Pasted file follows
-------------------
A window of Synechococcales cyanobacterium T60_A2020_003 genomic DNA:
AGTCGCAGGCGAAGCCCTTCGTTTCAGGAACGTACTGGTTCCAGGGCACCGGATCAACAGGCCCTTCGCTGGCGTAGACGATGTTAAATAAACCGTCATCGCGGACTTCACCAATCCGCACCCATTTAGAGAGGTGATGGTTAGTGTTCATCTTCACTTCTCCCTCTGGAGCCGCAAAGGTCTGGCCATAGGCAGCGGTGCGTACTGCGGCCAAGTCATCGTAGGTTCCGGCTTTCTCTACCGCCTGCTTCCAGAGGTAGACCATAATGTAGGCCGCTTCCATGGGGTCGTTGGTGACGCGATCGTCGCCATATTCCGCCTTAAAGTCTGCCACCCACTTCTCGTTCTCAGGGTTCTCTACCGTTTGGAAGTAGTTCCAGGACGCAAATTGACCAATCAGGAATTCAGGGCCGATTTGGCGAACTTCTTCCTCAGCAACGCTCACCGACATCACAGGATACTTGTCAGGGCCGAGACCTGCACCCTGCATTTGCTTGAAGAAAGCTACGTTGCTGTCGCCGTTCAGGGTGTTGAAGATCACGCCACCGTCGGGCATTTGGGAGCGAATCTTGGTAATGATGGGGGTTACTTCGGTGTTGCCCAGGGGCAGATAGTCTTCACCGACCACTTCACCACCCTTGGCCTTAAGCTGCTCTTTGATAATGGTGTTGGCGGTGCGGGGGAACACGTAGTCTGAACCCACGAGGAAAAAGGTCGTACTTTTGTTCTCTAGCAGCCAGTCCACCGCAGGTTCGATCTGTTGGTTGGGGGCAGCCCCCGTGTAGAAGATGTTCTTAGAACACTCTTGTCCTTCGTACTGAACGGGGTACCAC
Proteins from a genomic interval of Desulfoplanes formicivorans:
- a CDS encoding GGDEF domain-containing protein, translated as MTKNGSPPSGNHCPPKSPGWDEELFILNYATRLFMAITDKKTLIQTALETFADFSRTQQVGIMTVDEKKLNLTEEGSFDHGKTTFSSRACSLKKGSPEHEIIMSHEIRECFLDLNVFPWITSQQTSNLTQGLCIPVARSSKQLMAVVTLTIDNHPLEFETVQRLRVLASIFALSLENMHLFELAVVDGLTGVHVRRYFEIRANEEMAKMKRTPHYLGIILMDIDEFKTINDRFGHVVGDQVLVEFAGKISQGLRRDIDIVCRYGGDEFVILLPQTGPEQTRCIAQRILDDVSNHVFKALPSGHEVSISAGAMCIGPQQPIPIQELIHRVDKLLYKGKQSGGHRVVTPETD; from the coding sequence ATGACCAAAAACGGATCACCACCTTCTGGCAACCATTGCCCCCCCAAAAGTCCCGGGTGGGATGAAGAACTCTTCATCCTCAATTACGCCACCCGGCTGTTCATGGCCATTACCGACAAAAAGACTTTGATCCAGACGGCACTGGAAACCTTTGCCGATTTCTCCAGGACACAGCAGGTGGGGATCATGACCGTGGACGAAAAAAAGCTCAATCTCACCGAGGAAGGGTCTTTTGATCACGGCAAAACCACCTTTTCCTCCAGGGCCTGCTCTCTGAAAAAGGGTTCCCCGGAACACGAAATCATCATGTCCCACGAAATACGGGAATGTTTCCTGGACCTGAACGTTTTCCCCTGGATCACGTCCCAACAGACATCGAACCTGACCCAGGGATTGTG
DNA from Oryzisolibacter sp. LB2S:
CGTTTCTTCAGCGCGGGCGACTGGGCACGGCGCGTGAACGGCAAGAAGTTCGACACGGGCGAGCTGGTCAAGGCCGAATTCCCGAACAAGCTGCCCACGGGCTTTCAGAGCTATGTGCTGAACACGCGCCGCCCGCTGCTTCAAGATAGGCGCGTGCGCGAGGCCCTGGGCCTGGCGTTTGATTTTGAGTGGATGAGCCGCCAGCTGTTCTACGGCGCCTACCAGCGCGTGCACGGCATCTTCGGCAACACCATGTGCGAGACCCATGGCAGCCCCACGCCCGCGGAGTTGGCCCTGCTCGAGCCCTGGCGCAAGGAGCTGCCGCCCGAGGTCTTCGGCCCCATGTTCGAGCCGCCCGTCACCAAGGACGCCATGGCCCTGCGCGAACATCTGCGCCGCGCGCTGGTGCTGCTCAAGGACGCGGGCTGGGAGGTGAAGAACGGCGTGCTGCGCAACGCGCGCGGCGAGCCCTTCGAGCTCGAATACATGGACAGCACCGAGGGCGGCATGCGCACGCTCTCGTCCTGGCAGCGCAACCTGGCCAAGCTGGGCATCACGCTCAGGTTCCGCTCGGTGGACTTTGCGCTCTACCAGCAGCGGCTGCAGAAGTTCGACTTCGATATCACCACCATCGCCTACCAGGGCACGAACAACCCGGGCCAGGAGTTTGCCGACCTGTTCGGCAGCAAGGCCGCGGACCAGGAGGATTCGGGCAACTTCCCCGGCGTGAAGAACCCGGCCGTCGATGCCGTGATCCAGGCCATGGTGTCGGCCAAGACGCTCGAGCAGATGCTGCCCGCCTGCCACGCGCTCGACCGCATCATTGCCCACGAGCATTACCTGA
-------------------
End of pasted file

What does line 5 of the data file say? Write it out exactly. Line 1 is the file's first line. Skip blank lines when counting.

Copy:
DNA from Oryzisolibacter sp. LB2S: